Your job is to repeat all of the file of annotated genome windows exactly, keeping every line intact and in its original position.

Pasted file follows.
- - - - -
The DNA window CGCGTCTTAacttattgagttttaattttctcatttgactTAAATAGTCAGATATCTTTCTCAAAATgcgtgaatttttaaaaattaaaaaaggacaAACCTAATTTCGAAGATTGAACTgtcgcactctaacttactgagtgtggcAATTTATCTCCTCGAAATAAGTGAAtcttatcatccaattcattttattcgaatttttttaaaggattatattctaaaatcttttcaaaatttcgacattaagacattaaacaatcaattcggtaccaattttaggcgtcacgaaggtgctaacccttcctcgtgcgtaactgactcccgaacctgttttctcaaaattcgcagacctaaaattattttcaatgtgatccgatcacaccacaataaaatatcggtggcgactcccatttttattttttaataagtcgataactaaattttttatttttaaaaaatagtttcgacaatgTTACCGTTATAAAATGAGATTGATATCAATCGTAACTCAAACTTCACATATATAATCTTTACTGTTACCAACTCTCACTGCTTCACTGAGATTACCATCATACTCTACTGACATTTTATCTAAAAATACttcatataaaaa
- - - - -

The DNA window CGCGTCTTAacttattgagttttaattttctcatttgactTAAATAGTCAGATATCTTTCTCAAAATgcgtgaatttttaaaaattaaaaaaggacaAACCTAATTTCGAAGATTGAACTgtcgcactctaacttactgagtgtggcAATTTATCTCCTCGAAATAAGTGAAtcttatcatccaattcattttattcgaatttttttaaaggattatattctaaaatcttttcaaaatttcgacattaagacattaaacaatcaattcggtaccaattttaggcgtcacgaaggtgctaacccttcctcgtgcgtaactgactcccgaacctgttttctcaaaattcgcagacctaaaattattttcaatgtgatccgatcacaccacaataaaatatcggtggcgactcccatttttattttttaataagtcgataactaaattttttatttttaaaaaatagtttcgacaatgTTACCGTTATAAAATGAGATTGATATCAATCGTAACTCAAACTTCACATATATAATCTTTACTGTTACCAACTCTCACTGCTTCACTGAGATTACCATCATACTCTACTGACATTTTATCTAAAAATACttcatataaaaa